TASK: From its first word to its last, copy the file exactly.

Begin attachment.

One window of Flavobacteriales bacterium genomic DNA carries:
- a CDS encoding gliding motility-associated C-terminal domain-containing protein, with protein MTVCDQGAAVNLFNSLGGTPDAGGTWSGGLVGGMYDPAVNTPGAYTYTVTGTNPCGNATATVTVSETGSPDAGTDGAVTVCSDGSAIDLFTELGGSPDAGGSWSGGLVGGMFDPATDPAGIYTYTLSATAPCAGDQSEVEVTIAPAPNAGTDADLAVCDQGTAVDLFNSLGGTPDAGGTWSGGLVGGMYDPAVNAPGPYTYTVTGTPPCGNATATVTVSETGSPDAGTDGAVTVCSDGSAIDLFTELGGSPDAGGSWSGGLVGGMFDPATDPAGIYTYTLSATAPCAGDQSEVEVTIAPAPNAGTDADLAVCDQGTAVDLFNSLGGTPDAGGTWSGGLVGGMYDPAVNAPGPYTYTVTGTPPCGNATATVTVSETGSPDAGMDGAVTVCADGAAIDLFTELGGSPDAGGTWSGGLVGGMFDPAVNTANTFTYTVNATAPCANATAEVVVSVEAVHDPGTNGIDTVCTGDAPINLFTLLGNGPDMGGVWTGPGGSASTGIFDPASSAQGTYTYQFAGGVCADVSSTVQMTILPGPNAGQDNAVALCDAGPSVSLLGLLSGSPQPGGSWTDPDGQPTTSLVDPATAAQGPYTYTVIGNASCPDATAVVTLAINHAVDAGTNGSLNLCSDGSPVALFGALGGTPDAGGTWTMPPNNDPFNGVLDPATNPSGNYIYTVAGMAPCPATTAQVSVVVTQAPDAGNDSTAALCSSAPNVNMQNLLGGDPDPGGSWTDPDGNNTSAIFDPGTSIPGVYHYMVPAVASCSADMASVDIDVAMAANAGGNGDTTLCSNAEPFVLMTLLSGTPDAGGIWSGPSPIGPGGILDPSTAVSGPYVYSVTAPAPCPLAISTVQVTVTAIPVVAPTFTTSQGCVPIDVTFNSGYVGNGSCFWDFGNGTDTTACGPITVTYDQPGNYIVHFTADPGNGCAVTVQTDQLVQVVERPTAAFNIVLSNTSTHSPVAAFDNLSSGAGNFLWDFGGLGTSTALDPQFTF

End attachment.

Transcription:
One window of Flavobacteriales bacterium genomic DNA carries:
- a CDS encoding gliding motility-associated C-terminal domain-containing protein, with protein MTVCDQGAAVNLFNSLGGTPDAGGTWSGGLVGGMYDPAVNTPGAYTYTVTGTNPCGNATATVTVSETGSPDAGTDGAVTVCSDGSAIDLFTELGGSPDAGGSWSGGLVGGMFDPATDPAGIYTYTLSATAPCAGDQSEVEVTIAPAPNAGTDADLAVCDQGTAVDLFNSLGGTPDAGGTWSGGLVGGMYDPAVNAPGPYTYTVTGTPPCGNATATVTVSETGSPDAGTDGAVTVCSDGSAIDLFTELGGSPDAGGSWSGGLVGGMFDPATDPAGIYTYTLSATAPCAGDQSEVEVTIAPAPNAGTDADLAVCDQGTAVDLFNSLGGTPDAGGTWSGGLVGGMYDPAVNAPGPYTYTVTGTPPCGNATATVTVSETGSPDAGMDGAVTVCADGAAIDLFTELGGSPDAGGTWSGGLVGGMFDPAVNTANTFTYTVNATAPCANATAEVVVSVEAVHDPGTNGIDTVCTGDAPINLFTLLGNGPDMGGVWTGPGGSASTGIFDPASSAQGTYTYQFAGGVCADVSSTVQMTILPGPNAGQDNAVALCDAGPSVSLLGLLSGSPQPGGSWTDPDGQPTTSLVDPATAAQGPYTYTVIGNASCPDATAVVTLAINHAVDAGTNGSLNLCSDGSPVALFGALGGTPDAGGTWTMPPNNDPFNGVLDPATNPSGNYIYTVAGMAPCPATTAQVSVVVTQAPDAGNDSTAALCSSAPNVNMQNLLGGDPDPGGSWTDPDGNNTSAIFDPGTSIPGVYHYMVPAVASCSADMASVDIDVAMAANAGGNGDTTLCSNAEPFVLMTLLSGTPDAGGIWSGPSPIGPGGILDPSTAVSGPYVYSVTAPAPCPLAISTVQVTVTAIPVVAPTFTTSQGCVPIDVTFNSGYVGNGSCFWDFGNGTDTTACGPITVTYDQPGNYIVHFTADPGNGCAVTVQTDQLVQVVERPTAAFNIVLSNTSTHSPVAAFDNLSSGAGNFLWDFGGLGTSTALDPQFTF